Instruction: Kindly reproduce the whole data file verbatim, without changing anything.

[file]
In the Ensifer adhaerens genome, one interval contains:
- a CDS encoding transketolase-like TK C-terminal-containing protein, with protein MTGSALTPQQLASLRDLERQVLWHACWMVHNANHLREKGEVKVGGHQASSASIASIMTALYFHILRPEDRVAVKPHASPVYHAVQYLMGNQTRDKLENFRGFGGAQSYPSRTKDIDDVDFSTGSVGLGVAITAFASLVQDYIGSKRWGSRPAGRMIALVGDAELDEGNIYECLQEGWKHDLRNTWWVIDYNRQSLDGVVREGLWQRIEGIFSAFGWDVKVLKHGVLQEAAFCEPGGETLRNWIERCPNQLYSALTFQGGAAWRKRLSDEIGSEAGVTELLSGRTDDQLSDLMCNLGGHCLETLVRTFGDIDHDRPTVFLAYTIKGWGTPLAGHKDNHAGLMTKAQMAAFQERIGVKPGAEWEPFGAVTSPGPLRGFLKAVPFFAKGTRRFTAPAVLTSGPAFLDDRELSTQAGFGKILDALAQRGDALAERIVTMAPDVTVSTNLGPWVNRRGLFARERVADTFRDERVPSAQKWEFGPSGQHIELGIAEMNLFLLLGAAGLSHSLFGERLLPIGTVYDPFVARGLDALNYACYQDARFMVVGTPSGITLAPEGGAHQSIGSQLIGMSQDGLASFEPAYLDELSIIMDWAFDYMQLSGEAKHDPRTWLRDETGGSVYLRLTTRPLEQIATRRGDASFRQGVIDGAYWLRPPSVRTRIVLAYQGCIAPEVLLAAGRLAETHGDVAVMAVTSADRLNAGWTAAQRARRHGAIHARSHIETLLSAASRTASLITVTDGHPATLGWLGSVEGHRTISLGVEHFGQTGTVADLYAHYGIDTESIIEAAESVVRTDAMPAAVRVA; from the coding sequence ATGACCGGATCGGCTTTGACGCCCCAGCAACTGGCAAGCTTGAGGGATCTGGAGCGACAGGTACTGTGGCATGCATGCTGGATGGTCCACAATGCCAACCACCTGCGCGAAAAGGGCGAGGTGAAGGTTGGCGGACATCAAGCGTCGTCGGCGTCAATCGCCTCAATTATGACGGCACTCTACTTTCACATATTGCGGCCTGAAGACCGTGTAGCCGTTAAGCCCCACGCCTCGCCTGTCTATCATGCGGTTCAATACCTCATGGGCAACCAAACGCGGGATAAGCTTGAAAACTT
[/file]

In the Ensifer adhaerens genome, one interval contains:
- a CDS encoding transketolase-like TK C-terminal-containing protein, with protein MTGSALTPQQLASLRDLERQVLWHACWMVHNANHLREKGEVKVGGHQASSASIASIMTALYFHILRPEDRVAVKPHASPVYHAVQYLMGNQTRDKLENFRGFGGAQSYPSRTKDIDDVDFSTGSVGLGVAITAFASLVQDYIGSKRWGSRPAGRMIALVGDAELDEGNIYECLQEGWKHDLRNTWWVIDYNRQSLDGVVREGLWQRIEGIFSAFGWDVKVLKHGVLQEAAFCEPGGETLRNWIERCPNQLYSALTFQGGAAWRKRLSDEIGSEAGVTELLSGRTDDQLSDLMCNLGGHCLETLVRTFGDIDHDRPTVFLAYTIKGWGTPLAGHKDNHAGLMTKAQMAAFQERIGVKPGAEWEPFGAVTSPGPLRGFLKAVPFFAKGTRRFTAPAVLTSGPAFLDDRELSTQAGFGKILDALAQRGDALAERIVTMAPDVTVSTNLGPWVNRRGLFARERVADTFRDERVPSAQKWEFGPSGQHIELGIAEMNLFLLLGAAGLSHSLFGERLLPIGTVYDPFVARGLDALNYACYQDARFMVVGTPSGITLAPEGGAHQSIGSQLIGMSQDGLASFEPAYLDELSIIMDWAFDYMQLSGEAKHDPRTWLRDETGGSVYLRLTTRPLEQIATRRGDASFRQGVIDGAYWLRPPSVRTRIVLAYQGCIAPEVLLAAGRLAETHGDVAVMAVTSADRLNAGWTAAQRARRHGAIHARSHIETLLSAASRTASLITVTDGHPATLGWLGSVEGHRTISLGVEHFGQTGTVADLYAHYGIDTESIIEAAESVVRTDAMPAAVRVA; from the coding sequence ATGACCGGATCGGCTTTGACGCCCCAGCAACTGGCAAGCTTGAGGGATCTGGAGCGACAGGTACTGTGGCATGCATGCTGGATGGTCCACAATGCCAACCACCTGCGCGAAAAGGGCGAGGTGAAGGTTGGCGGACATCAAGCGTCGTCGGCGTCAATCGCCTCAATTATGACGGCACTCTACTTTCACATATTGCGGCCTGAAGACCGTGTAGCCGTTAAGCCCCACGCCTCGCCTGTCTATCATGCGGTTCAATACCTCATGGGCAACCAAACGCGGGATAAGCTTGAAAACTT